God’s original language of eclipse is transformed into a full language of feminine orgasm. Schreber becomes God’s beloved spouse, anchoring Him again to the world.

The intolerance of the pause touches on an aspect of psychoanalysis that describes the inability to cross a certain threshold—a loss of connection with one’s unconscious life. Schreber described this as being stuck in a world of corpses or “fleeting improvised men.” For Lacan, salvation is indeed found in something like feminine orgasm or what he called “Other jouissance”: unconsciously produced, rare, mystical, sublime states able to transform the painful pleasure of proximity to total abandonment. Schreber’s universe meets psychoanalysis at this ideal limit—namely, God’s jouissance—after which there is only unbearable truth or apocalypse.

• • •

Maybe a universe, never the universal! Freud, in admitting that it remains for the future to decide, indeed that somewhere there is always a navel that reaches down into a further unknown, recognizes the gap that effectively separates knowledge and truth. Aristotle deduced four types of causality—efficient, final, formal, and material—defining four relationships to truth. Lacan uses these to distinguish the difference between magic, religion, science, and psychoanalysis. He maps these in proper paranoiac fashion: 

Each discourse creates a specific bond between a subject and knowledge.

Viewed magically, I see my hot-air balloon adventure through the sheer enthusiasm of my pilot, invested in his soothing, shamanic words that flash like lightning. I put my faith in he who seems to hold immediate cause and control. Structuring myself religiously, I would situate this escapade within the vast architecture of a creator, his intention for me to rise or fall. It matters not what I, or this captain, know. I am preserved in my knowledge of God. Scientifically, the language of atmospheric physics and the laws of gravity are my source, my blood, my comfort. They explain everything, including, somehow, even my intention to engage in such aerodynamics.

Psychoanalysis differs from magic, religion, and science insofar as it is the one discourse to put truth to work, to see truth in a process of being built, rather than a domain that is repressed, negated, or disavowed. With psychoanalysis, the subject isn’t merely a phantom of nature, a fallen creature, or some thing that disappears in an arena of knowledge that never speaks its true name. For Lacan, truth speaks—a voice, an audible series of sounds, a material surround, including that vast nothing I am fast approaching, and which makes me ask the other, “Are we there? Will it be ok?” It is a situation that Lacan called “between two deaths,” a space of double lack—in me and out there—with nothing but a hot air balloon, or a thermopause, between us.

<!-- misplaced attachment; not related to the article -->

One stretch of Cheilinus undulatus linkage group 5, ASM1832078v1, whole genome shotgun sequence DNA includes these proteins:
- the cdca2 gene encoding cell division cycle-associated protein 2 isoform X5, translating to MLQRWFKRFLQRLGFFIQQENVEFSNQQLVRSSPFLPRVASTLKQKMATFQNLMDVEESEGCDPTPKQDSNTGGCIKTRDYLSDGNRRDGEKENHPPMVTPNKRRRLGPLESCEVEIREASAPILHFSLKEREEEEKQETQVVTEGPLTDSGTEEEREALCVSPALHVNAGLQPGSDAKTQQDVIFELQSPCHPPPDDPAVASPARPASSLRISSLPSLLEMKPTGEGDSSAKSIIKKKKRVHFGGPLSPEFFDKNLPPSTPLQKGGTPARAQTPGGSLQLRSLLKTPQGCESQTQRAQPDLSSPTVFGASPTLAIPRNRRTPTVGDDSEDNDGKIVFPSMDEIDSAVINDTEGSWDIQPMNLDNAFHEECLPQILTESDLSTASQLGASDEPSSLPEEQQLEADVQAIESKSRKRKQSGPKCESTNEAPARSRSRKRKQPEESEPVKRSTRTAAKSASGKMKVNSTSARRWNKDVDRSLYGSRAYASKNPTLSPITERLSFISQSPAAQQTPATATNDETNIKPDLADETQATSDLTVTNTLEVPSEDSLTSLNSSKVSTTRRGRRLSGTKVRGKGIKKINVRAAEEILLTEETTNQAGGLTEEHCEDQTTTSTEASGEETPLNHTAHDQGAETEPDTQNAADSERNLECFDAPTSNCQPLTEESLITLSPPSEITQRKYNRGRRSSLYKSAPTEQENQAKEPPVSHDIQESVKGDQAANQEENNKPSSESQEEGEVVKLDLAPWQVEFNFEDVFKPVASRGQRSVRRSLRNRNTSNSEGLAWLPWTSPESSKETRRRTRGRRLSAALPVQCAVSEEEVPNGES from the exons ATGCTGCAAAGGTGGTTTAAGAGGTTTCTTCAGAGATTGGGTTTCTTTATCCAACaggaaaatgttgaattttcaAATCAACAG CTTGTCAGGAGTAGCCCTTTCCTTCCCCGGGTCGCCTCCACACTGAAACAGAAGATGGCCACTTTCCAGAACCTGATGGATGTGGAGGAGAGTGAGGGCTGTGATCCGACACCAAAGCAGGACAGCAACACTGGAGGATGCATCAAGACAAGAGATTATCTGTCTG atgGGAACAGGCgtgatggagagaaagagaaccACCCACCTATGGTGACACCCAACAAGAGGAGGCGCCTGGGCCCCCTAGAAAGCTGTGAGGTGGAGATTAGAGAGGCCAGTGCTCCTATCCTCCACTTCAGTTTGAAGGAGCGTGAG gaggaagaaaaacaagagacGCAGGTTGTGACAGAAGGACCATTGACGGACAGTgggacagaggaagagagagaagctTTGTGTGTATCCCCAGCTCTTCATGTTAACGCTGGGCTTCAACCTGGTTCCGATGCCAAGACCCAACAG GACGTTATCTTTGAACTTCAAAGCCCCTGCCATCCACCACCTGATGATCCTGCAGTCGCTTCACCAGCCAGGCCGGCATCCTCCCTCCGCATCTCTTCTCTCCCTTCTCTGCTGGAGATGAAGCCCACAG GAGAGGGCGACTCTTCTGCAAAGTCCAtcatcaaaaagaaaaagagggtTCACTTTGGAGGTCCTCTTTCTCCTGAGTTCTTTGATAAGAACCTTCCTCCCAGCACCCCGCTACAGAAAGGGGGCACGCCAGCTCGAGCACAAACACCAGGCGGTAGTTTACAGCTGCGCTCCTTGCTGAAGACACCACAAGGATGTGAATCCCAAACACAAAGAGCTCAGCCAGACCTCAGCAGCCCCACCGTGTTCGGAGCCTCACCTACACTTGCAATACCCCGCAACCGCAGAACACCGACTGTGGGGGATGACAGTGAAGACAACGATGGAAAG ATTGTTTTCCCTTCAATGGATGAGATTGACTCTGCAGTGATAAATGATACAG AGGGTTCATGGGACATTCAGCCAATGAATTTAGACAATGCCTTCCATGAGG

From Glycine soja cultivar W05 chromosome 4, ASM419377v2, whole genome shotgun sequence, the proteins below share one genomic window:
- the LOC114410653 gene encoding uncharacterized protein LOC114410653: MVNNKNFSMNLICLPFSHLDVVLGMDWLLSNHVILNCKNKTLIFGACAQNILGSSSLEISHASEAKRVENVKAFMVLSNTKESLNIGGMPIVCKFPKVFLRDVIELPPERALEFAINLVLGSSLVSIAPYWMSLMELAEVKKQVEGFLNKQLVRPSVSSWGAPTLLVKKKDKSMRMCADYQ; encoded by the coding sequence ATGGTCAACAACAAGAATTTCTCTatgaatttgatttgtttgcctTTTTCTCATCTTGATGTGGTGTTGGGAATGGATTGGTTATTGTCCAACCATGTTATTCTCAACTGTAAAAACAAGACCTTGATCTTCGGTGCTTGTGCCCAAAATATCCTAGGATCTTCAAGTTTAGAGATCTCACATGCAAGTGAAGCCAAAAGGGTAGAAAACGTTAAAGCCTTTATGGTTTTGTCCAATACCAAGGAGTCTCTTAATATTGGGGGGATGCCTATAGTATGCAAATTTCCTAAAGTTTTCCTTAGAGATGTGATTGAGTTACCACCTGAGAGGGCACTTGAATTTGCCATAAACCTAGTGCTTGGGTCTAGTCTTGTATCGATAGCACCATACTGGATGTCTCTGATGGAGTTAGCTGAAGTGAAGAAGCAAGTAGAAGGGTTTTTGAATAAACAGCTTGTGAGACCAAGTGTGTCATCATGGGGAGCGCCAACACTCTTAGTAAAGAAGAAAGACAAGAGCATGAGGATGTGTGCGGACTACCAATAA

• • •

I had the following dream. Shortly after the moment of apocalypse, from which she was miraculously spared, someone tattooed “Begin Again” on her right shoulder blade, and the dream rewound to the moment before the summary end with which it began. When she awoke, she remembered that apocalypse and revelation join meaning in the original Greek—apokalypsis. 

Jamieson Webster is a psychoanalyst in New York. She has written for Artforum, Apology, Cabinet, the Guardian, Playboy, Spike Art Quarterly, and the New York Times. She is the author of The Life and Death of Psychoanalysis (Karnac Books, 2011), Stay, Illusion!, with Simon Critchley (Pantheon, 2013), and Conversion Disorder (Columbia University Press, 2018).